Haulout (2022) is a Masterpiece A+


Directed by brother and sister duo Maxim Arbugaev and Evgenia Arbugaeva, this astonishing documentary short film features the Russian scientist Maxim Chakilev, who observes the life of walruses at Cape Heart-Stone in the Chukchi Sea. The Chukchi Sea Shelf is the westernmost part of the continental shelf of the United States and the easternmost part of the continental shelf of Russia. Within this shelf, the 50-mile (80 km) Chukchi Corridor acts as a passageway for one of the largest marine mammal migrations in the world.
In addition to directing, the Arbugaev siblings wrote the screenplay and did the astonishing cinematography (see the mouth-dropping Ariel shot below) while Evgenia coedited the movie with Joshua Chadwick.
The unique sound design is by Anastasia Dushina.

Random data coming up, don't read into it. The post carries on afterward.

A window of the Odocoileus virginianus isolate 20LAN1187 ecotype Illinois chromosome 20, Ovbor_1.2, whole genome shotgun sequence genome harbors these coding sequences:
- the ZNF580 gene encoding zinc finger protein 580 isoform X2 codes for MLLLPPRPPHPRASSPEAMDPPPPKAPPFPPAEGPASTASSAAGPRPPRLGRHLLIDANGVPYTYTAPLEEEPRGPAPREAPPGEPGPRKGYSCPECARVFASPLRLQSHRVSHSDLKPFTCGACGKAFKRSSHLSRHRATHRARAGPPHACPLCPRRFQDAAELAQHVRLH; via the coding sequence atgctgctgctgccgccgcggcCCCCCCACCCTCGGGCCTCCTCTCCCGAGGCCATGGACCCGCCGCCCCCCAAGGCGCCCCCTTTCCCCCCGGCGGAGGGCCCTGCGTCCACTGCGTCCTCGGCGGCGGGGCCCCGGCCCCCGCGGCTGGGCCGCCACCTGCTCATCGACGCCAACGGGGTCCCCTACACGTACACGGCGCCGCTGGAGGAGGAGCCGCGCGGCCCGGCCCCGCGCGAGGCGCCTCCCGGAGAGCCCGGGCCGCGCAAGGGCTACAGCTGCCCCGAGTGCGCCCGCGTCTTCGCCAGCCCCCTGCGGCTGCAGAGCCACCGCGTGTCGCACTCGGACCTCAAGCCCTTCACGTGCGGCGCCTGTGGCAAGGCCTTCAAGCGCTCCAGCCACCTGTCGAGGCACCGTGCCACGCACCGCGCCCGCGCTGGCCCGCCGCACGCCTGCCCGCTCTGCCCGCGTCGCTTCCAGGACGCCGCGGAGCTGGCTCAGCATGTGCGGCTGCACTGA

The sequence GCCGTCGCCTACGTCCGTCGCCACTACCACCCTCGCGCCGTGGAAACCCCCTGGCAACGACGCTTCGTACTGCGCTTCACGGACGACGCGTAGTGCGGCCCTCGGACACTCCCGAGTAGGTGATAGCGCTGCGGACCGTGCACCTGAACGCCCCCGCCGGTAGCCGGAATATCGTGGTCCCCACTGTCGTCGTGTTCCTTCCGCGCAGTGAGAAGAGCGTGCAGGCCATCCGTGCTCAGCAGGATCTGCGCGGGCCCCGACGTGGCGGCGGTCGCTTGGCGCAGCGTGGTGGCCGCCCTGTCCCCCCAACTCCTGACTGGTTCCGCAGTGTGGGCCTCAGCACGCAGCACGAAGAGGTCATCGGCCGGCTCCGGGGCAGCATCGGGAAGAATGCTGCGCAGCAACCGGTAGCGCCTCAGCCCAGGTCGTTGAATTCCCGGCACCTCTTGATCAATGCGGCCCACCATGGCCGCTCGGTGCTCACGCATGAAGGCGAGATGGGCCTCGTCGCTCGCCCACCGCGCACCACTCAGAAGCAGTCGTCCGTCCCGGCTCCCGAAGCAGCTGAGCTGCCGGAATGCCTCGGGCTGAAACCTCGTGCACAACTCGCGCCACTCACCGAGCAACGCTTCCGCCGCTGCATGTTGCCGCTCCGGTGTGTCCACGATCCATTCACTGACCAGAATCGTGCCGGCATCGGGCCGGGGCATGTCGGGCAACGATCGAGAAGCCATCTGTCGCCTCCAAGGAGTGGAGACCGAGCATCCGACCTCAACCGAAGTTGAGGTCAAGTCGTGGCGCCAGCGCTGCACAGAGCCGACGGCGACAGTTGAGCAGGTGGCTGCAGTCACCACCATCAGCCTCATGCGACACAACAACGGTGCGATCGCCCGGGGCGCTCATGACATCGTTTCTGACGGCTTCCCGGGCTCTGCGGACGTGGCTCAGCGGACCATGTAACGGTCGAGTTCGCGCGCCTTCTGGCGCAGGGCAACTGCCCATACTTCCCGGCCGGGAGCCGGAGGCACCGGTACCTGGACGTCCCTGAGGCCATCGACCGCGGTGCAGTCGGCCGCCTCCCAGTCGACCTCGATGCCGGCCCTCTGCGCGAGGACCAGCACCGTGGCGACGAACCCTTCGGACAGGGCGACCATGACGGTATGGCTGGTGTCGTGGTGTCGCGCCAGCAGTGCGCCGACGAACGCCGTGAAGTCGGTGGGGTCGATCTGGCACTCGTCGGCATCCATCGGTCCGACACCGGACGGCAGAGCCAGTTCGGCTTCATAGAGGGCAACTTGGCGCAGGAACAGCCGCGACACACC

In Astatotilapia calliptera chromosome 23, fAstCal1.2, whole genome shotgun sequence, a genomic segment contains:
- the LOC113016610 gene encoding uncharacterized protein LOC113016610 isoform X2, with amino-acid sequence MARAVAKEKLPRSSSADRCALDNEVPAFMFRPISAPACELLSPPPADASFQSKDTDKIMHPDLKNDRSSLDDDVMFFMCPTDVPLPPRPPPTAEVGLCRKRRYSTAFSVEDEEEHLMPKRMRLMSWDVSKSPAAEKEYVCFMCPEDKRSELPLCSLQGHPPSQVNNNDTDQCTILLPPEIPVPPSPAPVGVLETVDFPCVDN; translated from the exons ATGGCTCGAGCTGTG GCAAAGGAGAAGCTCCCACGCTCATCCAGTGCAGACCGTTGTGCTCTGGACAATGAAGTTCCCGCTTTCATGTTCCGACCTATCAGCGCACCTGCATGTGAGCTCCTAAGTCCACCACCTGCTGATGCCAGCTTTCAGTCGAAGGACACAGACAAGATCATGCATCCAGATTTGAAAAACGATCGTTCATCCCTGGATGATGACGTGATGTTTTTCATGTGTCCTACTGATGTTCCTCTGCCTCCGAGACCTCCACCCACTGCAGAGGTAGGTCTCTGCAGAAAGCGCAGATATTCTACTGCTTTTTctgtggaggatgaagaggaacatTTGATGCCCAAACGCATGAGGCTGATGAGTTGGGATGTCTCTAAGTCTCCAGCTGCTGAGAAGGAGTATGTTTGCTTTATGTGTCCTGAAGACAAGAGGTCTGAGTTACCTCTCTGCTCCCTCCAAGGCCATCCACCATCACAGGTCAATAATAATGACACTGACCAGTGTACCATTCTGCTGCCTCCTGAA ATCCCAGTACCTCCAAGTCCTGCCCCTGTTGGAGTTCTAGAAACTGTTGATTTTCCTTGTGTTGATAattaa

The Chukchi Sea
A “haulout” is a place where, once a year, walruses, after having traversed hundreds of miles of open ocean, return to the place of their birth to mate. Unfortunately, with global warming, almost all ice flows have vanished, and most walruses have to crowd onto a tiny beach – over 100,000 adults with their newborn babies crushed up against one another. There is one breathtaking aerial shot in its shocking brutality – one teeming mass of flesh moving in one direction, then another.
Maxin Chakilev
Like people trapped in an overcrowded English soccer stadium, the walruses experience waves of panic, setting off massive stampedes that crush the adults and particularly the defenseless babies. There are heartbreaking scenes where the panicked and injured animals try to escape the crush by wandering into Chakilev’s hut. However, this possible sanctuary is off-limits. After the mating and the exhausted walruses leave for their return journeys by sea, the beach is littered with corpses, both adults and babies alike.
Haulout” is a must-see movie. Nothing I have ever witnessed has brought home the consequences of global warming with such power and urgency.

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